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The Salary Cap Roundtable Series
Joining a salary cap league can be intimidating for even a seasoned fantasy football player. Fortunately, the Footballguys staff has experience in this format and will help you. Over the summer, we'll cover various topics ranging from basic to advanced strategies.
For someone without much salary cap experience, what are some essential concepts a beginning salary cap drafter needs to know before they get in their salary cap room?
The first thing to remember is that salary cap drafting is more of an emotional experience than normal snake drafts. This year you won't get the chance to draft Jonathan Taylor and Cooper Kupp on the same team in a normal draft. But in a salary cap draft, you can. It's a heady feeling and you can get overexcited at the beginning of the draft. Controlling that emotion and that adrenaline spike is important to having success. Stick to your plan and don't blow your money in the first couple of rounds of nominations. But, if you get overexcited and spend too much or make a mistake, don't let it ruin your whole draft. Tell yourself that at times you'll do things in a salary cap draft that feel like a mistake, or that you regret. It happens to everyone. How you react to it is what matters.
The second thing to remember closely relates to the first: Have patience. If you are new or inexperienced at salary cap drafting it is always a smart move to sit back and observe until you can get a feel for the room. You can't let all the elite players go without trying to snag a cornerstone for your team, but paying attention to player values while you watch the draft is a good way to make sure you aren't overpaying. Grab a player or two to make sure you don't get shut out on the elite players, but otherwise, you should not be filling your team up in the first couple of rounds of the draft. Observe. Make notes. Have patience. Once you have a feel for values in the room, adjust your strategy and get to work.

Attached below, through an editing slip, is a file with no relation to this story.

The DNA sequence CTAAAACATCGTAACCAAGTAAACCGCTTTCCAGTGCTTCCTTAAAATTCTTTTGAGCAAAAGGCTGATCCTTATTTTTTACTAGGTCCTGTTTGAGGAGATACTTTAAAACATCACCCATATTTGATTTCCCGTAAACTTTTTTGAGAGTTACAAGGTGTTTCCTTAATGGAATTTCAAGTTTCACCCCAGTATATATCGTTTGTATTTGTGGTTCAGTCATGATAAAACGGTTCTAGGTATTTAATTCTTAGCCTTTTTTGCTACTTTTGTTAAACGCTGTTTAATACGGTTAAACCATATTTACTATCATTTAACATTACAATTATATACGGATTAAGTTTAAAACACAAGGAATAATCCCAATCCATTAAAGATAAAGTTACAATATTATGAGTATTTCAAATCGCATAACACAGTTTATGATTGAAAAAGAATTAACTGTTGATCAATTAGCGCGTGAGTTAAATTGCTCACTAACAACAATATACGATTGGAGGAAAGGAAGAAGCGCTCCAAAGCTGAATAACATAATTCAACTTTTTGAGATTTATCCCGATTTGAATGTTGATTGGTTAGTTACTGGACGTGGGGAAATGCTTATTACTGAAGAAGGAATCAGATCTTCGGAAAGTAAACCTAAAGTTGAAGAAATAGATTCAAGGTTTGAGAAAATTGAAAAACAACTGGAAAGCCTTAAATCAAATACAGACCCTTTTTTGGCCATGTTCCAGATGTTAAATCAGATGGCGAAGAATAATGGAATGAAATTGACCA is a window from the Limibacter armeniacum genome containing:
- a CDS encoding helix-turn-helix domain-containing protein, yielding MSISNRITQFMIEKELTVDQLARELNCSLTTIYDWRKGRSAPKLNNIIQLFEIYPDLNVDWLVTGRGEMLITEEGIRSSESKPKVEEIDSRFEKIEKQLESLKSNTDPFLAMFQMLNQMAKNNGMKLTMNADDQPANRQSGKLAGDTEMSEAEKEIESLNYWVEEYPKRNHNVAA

Salary caps, more than any other draft type, are as much art as science. No two salary caps are the same, and even small changes in the risk appetite of a few league participants can dramatically alter the way you need to approach your own roster build. For beginners, the most important thing is a willingness to adapt. The easiest way for a salary cap to go belly up is to come into the draft with a detailed plan of action, and no backup plan.
Beginner or not, you need to be comfortable with the relative values at each position. While you can't overpay for a player you covet because of adrenaline and emotion, you do need to quickly adjust to the draft room. If the first two or three elite players are coming off the board at 20% higher prices than you forecast, you need to be willing to adjust in kind, whether that means paying a higher premium for your own elite player or two or shifting decisively to a more balanced, mid-priced roster cohort.
I have a spending rule that I tend to consistently follow when it comes to salary cap leagues, and that's my 80/80/20/20 rule. Following this rule will keep you aware of your spending and leave you with a balanced, competitive team. I try to limit my spending to $80 for my entire running back depth, $80 for my wide receiver depth, and $20 for my tight ends and quarterbacks. You may ask - what about kickers and defense? Good question - I will not spend over $1 each on either position. Usually, one each is all that is needed unless this is a best-ball format.
Is exceeding $80 or $20 allowed? Yes, but if you happen to overspend in one area just be aware that you may need to limit your budget in other areas. Sometimes you can get outstanding value at quarterback and not need all $20 of your budget. If you can secure your quarterback value early in the draft, you'll know how much you can increase your budget for running backs or wide receivers, or perhaps even a blue-chip tight end.
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